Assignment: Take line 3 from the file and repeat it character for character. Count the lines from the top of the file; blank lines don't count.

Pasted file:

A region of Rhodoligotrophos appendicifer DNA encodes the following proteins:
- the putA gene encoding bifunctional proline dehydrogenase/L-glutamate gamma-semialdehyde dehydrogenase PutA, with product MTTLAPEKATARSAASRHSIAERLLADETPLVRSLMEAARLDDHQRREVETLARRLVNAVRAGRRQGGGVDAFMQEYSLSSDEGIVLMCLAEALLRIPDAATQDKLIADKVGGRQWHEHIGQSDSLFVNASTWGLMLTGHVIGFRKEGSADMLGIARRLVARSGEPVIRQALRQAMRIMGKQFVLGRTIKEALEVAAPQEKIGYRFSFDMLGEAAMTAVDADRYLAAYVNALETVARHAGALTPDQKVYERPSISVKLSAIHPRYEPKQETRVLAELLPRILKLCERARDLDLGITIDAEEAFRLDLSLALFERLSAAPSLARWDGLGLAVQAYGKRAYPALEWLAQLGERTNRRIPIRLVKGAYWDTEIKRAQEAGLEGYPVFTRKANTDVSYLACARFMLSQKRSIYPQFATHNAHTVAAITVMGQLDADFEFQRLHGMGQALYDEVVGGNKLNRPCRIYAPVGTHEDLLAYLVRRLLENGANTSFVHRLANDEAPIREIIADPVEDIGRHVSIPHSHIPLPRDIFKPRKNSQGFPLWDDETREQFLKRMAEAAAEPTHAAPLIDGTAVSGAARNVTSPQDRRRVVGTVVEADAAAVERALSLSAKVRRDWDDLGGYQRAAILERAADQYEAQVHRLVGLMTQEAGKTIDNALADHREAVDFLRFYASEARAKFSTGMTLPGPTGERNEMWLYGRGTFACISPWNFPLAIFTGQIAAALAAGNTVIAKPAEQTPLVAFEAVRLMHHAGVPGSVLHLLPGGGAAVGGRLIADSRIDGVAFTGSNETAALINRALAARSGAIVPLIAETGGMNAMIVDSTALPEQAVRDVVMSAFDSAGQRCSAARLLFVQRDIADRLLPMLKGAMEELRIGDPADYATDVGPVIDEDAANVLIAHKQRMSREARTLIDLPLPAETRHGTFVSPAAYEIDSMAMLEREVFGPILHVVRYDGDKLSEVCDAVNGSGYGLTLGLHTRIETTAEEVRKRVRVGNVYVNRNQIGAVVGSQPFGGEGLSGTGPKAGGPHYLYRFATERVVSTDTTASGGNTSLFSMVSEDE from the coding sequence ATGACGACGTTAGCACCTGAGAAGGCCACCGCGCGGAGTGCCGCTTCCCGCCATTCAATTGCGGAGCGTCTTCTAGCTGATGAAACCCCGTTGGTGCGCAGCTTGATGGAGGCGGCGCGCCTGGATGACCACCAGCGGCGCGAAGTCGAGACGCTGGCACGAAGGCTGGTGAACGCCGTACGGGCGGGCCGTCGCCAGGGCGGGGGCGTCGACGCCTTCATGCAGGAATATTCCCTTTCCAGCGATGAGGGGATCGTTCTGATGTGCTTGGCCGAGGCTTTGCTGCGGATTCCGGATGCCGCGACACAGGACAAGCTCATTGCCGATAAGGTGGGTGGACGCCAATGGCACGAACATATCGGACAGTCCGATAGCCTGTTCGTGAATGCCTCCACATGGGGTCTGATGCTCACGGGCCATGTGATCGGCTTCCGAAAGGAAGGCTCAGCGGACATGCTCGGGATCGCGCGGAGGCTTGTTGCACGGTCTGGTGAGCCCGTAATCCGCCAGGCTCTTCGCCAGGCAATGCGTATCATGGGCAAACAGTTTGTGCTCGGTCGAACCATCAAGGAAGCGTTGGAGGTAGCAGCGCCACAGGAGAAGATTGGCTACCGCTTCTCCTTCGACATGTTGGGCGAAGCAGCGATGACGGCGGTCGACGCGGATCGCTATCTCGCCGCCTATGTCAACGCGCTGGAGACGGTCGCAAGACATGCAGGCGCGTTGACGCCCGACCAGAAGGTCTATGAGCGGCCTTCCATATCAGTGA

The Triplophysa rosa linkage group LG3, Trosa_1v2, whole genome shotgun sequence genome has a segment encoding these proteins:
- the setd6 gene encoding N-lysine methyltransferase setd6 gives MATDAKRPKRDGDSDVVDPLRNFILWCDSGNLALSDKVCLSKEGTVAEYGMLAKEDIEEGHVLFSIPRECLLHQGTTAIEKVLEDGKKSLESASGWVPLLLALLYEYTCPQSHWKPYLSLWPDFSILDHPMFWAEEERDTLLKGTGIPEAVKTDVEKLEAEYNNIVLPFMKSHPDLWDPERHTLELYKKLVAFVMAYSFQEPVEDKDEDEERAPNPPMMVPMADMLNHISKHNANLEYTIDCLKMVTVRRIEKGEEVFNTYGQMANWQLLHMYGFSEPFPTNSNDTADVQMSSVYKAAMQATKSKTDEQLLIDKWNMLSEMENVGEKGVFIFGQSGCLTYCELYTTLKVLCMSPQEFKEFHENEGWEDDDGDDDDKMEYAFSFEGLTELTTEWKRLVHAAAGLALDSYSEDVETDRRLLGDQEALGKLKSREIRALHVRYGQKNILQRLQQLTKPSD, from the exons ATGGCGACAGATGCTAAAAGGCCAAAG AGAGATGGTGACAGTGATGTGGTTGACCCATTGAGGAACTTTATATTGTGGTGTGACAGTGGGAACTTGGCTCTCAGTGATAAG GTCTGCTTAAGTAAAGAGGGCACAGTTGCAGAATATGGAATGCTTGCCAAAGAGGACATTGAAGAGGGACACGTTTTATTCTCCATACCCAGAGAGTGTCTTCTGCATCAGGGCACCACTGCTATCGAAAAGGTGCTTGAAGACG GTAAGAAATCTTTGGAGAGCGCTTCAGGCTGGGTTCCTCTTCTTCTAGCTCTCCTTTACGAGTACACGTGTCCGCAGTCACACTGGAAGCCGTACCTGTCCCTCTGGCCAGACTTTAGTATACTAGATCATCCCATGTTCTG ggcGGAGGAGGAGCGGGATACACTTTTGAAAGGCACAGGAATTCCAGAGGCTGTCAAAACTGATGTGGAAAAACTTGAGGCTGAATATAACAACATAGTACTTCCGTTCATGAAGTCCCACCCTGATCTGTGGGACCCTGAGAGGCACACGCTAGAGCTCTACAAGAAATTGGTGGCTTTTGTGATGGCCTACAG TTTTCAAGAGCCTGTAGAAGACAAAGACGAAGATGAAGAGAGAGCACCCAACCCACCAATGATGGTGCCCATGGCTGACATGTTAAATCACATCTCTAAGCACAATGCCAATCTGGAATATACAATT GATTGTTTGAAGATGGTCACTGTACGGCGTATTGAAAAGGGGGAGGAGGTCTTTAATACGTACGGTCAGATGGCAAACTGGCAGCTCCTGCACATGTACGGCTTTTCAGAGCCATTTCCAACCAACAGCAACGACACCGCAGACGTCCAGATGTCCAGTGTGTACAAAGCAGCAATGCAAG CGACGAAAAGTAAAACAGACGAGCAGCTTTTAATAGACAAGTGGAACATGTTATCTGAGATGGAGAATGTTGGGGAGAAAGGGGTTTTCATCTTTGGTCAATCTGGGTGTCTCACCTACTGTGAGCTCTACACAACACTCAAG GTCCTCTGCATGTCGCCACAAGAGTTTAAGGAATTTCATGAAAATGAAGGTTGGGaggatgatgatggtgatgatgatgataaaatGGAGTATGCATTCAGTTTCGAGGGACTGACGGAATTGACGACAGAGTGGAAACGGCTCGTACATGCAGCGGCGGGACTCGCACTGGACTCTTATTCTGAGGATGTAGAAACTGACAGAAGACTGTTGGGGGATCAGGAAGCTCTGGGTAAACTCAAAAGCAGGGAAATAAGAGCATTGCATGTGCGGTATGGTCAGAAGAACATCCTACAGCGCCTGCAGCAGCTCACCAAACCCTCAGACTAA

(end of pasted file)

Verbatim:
The Triplophysa rosa linkage group LG3, Trosa_1v2, whole genome shotgun sequence genome has a segment encoding these proteins: